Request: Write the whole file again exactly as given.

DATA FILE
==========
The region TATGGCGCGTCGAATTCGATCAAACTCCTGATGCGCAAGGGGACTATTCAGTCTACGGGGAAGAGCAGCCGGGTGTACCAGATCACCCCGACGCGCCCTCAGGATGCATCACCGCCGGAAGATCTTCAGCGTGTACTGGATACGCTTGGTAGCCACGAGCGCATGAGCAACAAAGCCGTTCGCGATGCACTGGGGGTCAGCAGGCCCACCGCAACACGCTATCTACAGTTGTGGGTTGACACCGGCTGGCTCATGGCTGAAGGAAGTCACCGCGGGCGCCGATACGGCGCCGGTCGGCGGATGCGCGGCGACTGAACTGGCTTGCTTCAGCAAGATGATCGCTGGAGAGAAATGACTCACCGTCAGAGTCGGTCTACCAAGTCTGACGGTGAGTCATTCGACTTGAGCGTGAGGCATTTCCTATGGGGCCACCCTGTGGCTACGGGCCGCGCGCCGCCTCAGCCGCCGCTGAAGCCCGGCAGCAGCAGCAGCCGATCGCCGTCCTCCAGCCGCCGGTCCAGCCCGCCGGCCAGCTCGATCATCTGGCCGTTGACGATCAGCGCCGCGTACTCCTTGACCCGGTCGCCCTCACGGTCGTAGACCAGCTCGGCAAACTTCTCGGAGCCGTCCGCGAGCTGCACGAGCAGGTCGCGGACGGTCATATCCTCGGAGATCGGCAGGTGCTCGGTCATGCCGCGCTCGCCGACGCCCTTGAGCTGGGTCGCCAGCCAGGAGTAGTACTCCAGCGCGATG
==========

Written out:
The region TATGGCGCGTCGAATTCGATCAAACTCCTGATGCGCAAGGGGACTATTCAGTCTACGGGGAAGAGCAGCCGGGTGTACCAGATCACCCCGACGCGCCCTCAGGATGCATCACCGCCGGAAGATCTTCAGCGTGTACTGGATACGCTTGGTAGCCACGAGCGCATGAGCAACAAAGCCGTTCGCGATGCACTGGGGGTCAGCAGGCCCACCGCAACACGCTATCTACAGTTGTGGGTTGACACCGGCTGGCTCATGGCTGAAGGAAGTCACCGCGGGCGCCGATACGGCGCCGGTCGGCGGATGCGCGGCGACTGAACTGGCTTGCTTCAGCAAGATGATCGCTGGAGAGAAATGACTCACCGTCAGAGTCGGTCTACCAAGTCTGACGGTGAGTCATTCGACTTGAGCGTGAGGCATTTCCTATGGGGCCACCCTGTGGCTACGGGCCGCGCGCCGCCTCAGCCGCCGCTGAAGCCCGGCAGCAGCAGCAGCCGATCGCCGTCCTCCAGCCGCCGGTCCAGCCCGCCGGCCAGCTCGATCATCTGGCCGTTGACGATCAGCGCCGCGTACTCCTTGACCCGGTCGCCCTCACGGTCGTAGACCAGCTCGGCAAACTTCTCGGAGCCGTCCGCGAGCTGCACGAGCAGGTCGCGGACGGTCATATCCTCGGAGATCGGCAGGTGCTCGGTCATGCCGCGCTCGCCGACGCCCTTGAGCTGGGTCGCCAGCCAGGAGTAGTACTCCAGCGCGATG